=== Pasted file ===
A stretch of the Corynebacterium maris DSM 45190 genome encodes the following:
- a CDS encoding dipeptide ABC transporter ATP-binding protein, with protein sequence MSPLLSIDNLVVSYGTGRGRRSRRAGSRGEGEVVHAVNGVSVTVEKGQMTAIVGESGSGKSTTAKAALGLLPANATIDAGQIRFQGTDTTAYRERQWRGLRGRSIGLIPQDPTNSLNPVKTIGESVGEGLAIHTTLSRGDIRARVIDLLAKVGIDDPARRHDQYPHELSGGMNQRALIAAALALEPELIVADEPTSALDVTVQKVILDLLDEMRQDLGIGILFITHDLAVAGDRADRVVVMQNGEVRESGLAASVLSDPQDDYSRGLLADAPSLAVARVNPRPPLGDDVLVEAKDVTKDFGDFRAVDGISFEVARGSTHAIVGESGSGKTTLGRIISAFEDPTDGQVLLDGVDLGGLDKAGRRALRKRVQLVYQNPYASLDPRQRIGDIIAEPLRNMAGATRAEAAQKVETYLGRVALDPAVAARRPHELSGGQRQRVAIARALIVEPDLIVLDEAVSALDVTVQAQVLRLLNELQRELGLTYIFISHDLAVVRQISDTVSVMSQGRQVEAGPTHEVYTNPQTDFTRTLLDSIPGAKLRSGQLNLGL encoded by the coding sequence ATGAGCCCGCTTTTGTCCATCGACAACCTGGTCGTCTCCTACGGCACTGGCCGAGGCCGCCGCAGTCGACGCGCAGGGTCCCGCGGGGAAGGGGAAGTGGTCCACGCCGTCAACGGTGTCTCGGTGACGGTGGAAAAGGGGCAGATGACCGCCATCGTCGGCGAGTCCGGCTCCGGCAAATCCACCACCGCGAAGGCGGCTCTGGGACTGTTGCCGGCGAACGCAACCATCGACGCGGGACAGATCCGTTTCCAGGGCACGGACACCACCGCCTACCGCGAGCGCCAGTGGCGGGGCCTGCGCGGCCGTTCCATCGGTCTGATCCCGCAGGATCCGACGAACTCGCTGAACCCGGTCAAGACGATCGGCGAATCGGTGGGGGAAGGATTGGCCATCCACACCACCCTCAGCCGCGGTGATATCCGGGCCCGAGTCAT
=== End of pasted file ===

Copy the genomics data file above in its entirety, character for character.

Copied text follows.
A stretch of the Corynebacterium maris DSM 45190 genome encodes the following:
- a CDS encoding dipeptide ABC transporter ATP-binding protein, with protein sequence MSPLLSIDNLVVSYGTGRGRRSRRAGSRGEGEVVHAVNGVSVTVEKGQMTAIVGESGSGKSTTAKAALGLLPANATIDAGQIRFQGTDTTAYRERQWRGLRGRSIGLIPQDPTNSLNPVKTIGESVGEGLAIHTTLSRGDIRARVIDLLAKVGIDDPARRHDQYPHELSGGMNQRALIAAALALEPELIVADEPTSALDVTVQKVILDLLDEMRQDLGIGILFITHDLAVAGDRADRVVVMQNGEVRESGLAASVLSDPQDDYSRGLLADAPSLAVARVNPRPPLGDDVLVEAKDVTKDFGDFRAVDGISFEVARGSTHAIVGESGSGKTTLGRIISAFEDPTDGQVLLDGVDLGGLDKAGRRALRKRVQLVYQNPYASLDPRQRIGDIIAEPLRNMAGATRAEAAQKVETYLGRVALDPAVAARRPHELSGGQRQRVAIARALIVEPDLIVLDEAVSALDVTVQAQVLRLLNELQRELGLTYIFISHDLAVVRQISDTVSVMSQGRQVEAGPTHEVYTNPQTDFTRTLLDSIPGAKLRSGQLNLGL encoded by the coding sequence ATGAGCCCGCTTTTGTCCATCGACAACCTGGTCGTCTCCTACGGCACTGGCCGAGGCCGCCGCAGTCGACGCGCAGGGTCCCGCGGGGAAGGGGAAGTGGTCCACGCCGTCAACGGTGTCTCGGTGACGGTGGAAAAGGGGCAGATGACCGCCATCGTCGGCGAGTCCGGCTCCGGCAAATCCACCACCGCGAAGGCGGCTCTGGGACTGTTGCCGGCGAACGCAACCATCGACGCGGGACAGATCCGTTTCCAGGGCACGGACACCACCGCCTACCGCGAGCGCCAGTGGCGGGGCCTGCGCGGCCGTTCCATCGGTCTGATCCCGCAGGATCCGACGAACTCGCTGAACCCGGTCAAGACGATCGGCGAATCGGTGGGGGAAGGATTGGCCATCCACACCACCCTCAGCCGCGGTGATATCCGGGCCCGAGTCAT